The workshops are held in Jinan and Shijiazhuang, capital cities of two of China’s major coal consuming provinces, to help cut emissions from coal-fired power plants and industrial boilers, a major contributor to air pollution choking the regions.
With financial support from the UK Foreign and Commonwealth Office via its Strategic Programme Fund for China, the International Energy Agency (IEA) Clean Coal Centre is working with Tsinghua University, the Electric Power Planning and Engineering Institute and local foreign affairs offices.
Two workshops on 13 January and 15 January in Jinan and Shijiazhuang respectively will provide technical advice to local policy makers and industrial stakeholders. To facilitate capacity building efforts, the IEA Clean Coal Centre is today launching a Chinese language version of its website to offer a wide range of clean coal study profiles covering power, cement, coking and chemicals. These make available to officials and industry specialists across China up-to-date information on the latest international clean coal best practice, techniques and technologies.
Mr Mark Gooding, Political Counsellor in the British Embassy, Beijing said:
In June last year, our two governments agreed that ‘energy collaboration was a key pillar of the bilateral relationship.’ This recognises the partnership we have established as China undergoes an energy revolution and the UK pushes towards its ambitious carbon reduction targets.
We are pleased to be supporting this week’s initiative in Hebei and Shandong Provinces as a way to provide practical and technical support with the goal of lowering coal-related emissions in two provinces where coal dominates the energy supply.
Dr Andrew Minchener OBE, General Manager of IEA Clean Coal Centre, said:
Our remit includes supporting and promoting clean coal utilisation. Ultimately that should be high efficiency coal use combined with Carbon Capture and Storage (CCS).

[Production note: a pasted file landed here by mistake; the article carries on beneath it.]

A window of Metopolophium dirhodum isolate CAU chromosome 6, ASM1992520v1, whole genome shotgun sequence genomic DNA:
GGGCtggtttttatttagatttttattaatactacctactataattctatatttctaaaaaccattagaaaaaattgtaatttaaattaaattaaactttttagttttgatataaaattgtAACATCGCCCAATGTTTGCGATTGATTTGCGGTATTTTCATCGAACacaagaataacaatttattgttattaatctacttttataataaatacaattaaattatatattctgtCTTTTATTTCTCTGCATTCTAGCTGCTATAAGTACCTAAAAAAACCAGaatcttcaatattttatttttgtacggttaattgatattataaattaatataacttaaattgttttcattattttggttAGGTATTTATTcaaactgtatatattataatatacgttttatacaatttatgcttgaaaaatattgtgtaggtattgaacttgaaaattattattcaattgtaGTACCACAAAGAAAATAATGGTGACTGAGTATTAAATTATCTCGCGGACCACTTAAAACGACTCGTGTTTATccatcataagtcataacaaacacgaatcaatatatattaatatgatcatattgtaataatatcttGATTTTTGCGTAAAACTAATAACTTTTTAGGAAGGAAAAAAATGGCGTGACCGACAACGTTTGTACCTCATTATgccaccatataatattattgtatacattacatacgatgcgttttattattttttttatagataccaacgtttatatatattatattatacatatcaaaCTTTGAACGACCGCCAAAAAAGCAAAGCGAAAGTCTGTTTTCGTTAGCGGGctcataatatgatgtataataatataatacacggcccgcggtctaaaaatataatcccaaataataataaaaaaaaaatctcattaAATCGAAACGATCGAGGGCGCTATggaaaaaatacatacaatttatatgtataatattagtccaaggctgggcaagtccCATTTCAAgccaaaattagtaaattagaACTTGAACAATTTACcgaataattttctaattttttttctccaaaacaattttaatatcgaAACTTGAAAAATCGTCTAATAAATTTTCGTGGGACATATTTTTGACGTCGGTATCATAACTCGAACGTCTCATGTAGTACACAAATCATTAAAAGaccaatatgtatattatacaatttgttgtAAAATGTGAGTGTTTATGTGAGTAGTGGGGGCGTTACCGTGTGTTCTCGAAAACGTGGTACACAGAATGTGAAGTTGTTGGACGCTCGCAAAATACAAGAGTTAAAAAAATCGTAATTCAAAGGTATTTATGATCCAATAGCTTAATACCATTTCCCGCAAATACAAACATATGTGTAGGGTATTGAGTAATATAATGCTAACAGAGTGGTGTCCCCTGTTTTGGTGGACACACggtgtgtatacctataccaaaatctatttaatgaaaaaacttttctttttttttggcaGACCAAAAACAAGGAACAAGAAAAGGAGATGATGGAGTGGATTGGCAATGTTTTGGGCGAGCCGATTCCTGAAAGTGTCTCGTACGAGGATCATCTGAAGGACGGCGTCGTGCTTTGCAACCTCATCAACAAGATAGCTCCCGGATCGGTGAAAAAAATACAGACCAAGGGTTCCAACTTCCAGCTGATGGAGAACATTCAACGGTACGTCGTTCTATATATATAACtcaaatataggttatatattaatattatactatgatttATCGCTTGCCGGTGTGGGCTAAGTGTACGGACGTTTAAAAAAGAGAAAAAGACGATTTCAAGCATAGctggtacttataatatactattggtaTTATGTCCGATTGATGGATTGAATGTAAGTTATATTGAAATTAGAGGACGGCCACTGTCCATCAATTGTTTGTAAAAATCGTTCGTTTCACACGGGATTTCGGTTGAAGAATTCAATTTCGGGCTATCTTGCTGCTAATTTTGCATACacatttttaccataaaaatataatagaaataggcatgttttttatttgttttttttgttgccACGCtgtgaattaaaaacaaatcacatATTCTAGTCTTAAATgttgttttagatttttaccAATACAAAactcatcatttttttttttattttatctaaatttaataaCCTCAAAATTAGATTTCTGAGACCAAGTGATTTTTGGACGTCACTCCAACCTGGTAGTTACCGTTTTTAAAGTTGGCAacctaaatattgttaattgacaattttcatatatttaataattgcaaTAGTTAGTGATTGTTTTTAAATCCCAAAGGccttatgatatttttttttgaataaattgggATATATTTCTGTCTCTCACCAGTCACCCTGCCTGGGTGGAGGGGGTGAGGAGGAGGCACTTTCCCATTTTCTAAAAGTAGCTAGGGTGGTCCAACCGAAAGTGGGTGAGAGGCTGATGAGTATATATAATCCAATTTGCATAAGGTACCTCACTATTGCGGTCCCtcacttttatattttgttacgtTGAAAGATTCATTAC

At the same time, as China, the UK, and other countries, work towards widespread deployment of CCS, we are keen to work with Chinese partners to ascertain what intermediate steps can be taken, especially to improve air quality and greenhouse gas emissions while improving the efficiency of coal use.
In 2011, Shandong was the largest coal consuming province (380 million tons), accounting for 1/10 of national coal consumption and 1/20 of global consumption. Over the last decade coal consumption continued to rise by an average of 7.5% per year. The province also topped the list of provincial sulphur dioxide and nitrogen oxide emitters in 2012.
In Hebei the reliance on coal is even greater with figures showing that almost 90% (271 million tons) of the province’s energy is coal generated. Hebei is also home to seven of the top ten most polluted cities in China.
Even with the Chinese Government’s plans to move to a less carbon intensive economy, coal will continue to play an important role in China’s energy mix. The continued use of coal, especially for power generation but also in numerous relatively small industrial boilers, has contributed to severe air pollution problems, especially in urban areas. Driving up the efficiency of coal and using technology to limit harmful emissions is, therefore, an important interim step before the deployment of CCS technology.
Improvements in coal efficiency and reductions in emissions will only become a reality when provincial governments have the policies, tools and technologies to implement new more stringent national directives on emissions. Through this project, the two provincial governments can establish the potential advantages of introducing cost effective clean coal technologies, policies and investment frameworks as part of an overall transition towards a diverse energy mix that will include natural gas and renewables.
The UK and China are working in close partnership in support of China’s Energy Revolution including on CCS, Offshore Wind, other renewables and gas. This project is just one of more than 50 that the British Embassy is currently funding to support transition to a more diversified energy mix as part of a low carbon economy.